Russia and Iran sign contract for missile system delivery

Russia and Iran sign contract for missile system delivery
Russia and Iran have signed a contract for Moscow to supply Tehran with S-300 surface-to-air missile systems, it was reported on Monday.
2 min read
09 November, 2015
The S-300 will significantly enhance Iran's existing air defences [Getty]

Russia has finally agreed to deliver S-300 surface-to-air missiles to Iran, a senior Russian defence official said on Monday.

"S-300, the air defence system, the contract has already been signed," Sergei Chemezov, chief executive of Russian state-owned defence corporation Rostec, told Russia's RIA news agency at the Dubai airshow, Reuters reported.

The deal was first signed in 2007, but Moscow cancelled it in 2010 because of UN sanctions over Tehran's nuclear programme, which banned sales of hi-tech weapons to Tehran, Iran's Press TV said.

However, Russian president Vladimir Putin lifted the ban on the delivery of the missiles to Iran in April of this year, after Washington announced a framework agreement for resolving the nuclear impasse with Iran, according to the Washington Institute's Michael Eisenstadt and Brenda Shaffer.

Chemezov said states of the region had no reason to feel threatened by the missiles, Reuters reported.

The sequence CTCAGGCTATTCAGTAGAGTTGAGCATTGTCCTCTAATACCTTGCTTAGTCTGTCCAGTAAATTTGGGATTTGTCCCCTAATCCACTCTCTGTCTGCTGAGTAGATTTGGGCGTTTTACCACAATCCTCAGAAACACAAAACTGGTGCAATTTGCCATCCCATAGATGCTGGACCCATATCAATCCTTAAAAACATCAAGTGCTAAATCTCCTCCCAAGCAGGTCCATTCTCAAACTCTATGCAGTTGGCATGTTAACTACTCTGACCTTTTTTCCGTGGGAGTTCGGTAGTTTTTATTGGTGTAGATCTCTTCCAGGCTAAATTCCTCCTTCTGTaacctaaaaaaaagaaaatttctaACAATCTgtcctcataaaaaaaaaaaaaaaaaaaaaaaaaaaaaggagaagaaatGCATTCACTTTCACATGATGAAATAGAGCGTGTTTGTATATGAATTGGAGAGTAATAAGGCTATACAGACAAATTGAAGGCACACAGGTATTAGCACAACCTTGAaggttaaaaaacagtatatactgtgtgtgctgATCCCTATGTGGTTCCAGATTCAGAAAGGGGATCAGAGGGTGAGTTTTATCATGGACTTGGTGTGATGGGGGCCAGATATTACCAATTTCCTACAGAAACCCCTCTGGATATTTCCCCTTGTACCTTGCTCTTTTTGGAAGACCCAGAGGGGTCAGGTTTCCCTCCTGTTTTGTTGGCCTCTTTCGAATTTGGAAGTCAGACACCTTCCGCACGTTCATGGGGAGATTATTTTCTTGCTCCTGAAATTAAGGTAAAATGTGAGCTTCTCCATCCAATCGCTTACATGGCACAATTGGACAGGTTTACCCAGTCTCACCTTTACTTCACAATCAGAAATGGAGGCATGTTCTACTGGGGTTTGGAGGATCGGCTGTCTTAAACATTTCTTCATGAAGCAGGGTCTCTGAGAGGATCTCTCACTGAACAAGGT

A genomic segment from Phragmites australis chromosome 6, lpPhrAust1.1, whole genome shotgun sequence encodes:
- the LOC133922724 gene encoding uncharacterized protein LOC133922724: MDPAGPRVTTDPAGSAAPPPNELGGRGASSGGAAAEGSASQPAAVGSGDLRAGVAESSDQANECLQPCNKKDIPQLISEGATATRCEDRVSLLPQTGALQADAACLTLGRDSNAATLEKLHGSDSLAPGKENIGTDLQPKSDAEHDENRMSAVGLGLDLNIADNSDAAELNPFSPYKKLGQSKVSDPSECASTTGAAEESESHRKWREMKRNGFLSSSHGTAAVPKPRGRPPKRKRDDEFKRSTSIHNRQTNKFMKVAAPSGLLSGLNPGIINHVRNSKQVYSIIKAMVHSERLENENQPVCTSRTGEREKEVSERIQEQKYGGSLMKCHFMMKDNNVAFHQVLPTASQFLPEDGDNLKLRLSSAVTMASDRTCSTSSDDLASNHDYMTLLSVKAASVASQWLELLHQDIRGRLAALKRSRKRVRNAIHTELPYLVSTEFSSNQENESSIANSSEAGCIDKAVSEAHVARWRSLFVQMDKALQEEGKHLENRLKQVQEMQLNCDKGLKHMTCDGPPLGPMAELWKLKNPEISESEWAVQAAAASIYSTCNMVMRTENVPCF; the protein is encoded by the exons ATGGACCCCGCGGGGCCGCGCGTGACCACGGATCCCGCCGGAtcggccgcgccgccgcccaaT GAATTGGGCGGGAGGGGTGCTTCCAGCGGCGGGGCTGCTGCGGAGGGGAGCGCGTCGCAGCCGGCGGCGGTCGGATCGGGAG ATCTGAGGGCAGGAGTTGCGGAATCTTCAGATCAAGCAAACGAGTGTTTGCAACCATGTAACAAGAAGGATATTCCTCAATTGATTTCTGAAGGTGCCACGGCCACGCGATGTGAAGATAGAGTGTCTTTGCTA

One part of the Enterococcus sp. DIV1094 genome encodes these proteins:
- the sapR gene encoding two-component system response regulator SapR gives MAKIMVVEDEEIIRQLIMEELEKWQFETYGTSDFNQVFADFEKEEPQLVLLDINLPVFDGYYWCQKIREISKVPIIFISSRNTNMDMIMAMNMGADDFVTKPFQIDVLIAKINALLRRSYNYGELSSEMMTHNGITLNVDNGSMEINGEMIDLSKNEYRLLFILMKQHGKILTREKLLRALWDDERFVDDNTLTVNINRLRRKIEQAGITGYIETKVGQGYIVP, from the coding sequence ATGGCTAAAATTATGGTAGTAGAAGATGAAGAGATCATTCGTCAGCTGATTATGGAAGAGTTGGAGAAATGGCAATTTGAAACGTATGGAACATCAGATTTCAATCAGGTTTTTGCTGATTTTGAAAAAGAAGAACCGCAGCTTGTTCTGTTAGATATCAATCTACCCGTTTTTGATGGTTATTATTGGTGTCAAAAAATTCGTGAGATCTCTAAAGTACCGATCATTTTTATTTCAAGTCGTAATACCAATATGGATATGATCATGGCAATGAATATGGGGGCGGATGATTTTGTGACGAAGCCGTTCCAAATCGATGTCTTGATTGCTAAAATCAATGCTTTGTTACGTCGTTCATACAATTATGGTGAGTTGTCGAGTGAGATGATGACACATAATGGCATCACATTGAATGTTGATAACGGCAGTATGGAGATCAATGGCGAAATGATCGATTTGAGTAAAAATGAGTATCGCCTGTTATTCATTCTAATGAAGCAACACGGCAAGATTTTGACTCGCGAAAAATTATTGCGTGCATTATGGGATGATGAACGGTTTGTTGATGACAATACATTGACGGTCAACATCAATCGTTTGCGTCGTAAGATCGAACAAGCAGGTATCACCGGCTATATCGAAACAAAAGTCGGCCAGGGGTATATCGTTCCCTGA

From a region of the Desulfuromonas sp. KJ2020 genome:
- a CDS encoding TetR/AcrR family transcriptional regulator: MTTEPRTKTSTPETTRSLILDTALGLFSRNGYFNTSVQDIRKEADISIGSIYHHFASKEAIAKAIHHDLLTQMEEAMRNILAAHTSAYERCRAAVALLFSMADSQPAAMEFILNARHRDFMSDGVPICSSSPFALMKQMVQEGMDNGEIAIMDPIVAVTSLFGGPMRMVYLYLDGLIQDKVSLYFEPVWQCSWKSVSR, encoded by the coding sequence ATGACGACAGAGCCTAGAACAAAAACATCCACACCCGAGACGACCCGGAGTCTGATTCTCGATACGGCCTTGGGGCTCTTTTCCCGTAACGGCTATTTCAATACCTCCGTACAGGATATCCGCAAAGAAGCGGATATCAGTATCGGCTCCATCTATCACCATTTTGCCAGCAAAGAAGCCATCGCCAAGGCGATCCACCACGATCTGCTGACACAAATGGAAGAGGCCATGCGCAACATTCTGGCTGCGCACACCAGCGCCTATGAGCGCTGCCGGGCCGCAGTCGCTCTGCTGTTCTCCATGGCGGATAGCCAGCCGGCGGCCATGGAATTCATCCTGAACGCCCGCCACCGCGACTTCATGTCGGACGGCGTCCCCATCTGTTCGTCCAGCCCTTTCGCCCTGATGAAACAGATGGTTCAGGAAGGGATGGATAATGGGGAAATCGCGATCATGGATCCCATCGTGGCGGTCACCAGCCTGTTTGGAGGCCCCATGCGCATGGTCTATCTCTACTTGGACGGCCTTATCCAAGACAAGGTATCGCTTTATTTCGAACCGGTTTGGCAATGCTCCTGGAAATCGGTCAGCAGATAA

"If the Gulf countries are not going to attack Iran... why should they be threatened?" Chemezov asked.

"Because this is defence equipment."

He said Saudi Arabia, a regional rival of Iran, had approached his company "several times" requesting it not deliver the equipment.

The S-300 missile system would represent a qualitative upgrade in the capacity of the country's air defences. It would give Iran the capability to intercept cruise missiles and short-and medium range ballistic missiles.

Saudi Arabia and Israel both have ballistic missiles in their armouries.

The presence of these missiles on Iranian soil would make any strike against Iran significantly more risky.

Russia has in the past used arms sales – or even just the threat of arms sales - to Iran as diplomatic leverage over Europe and the US.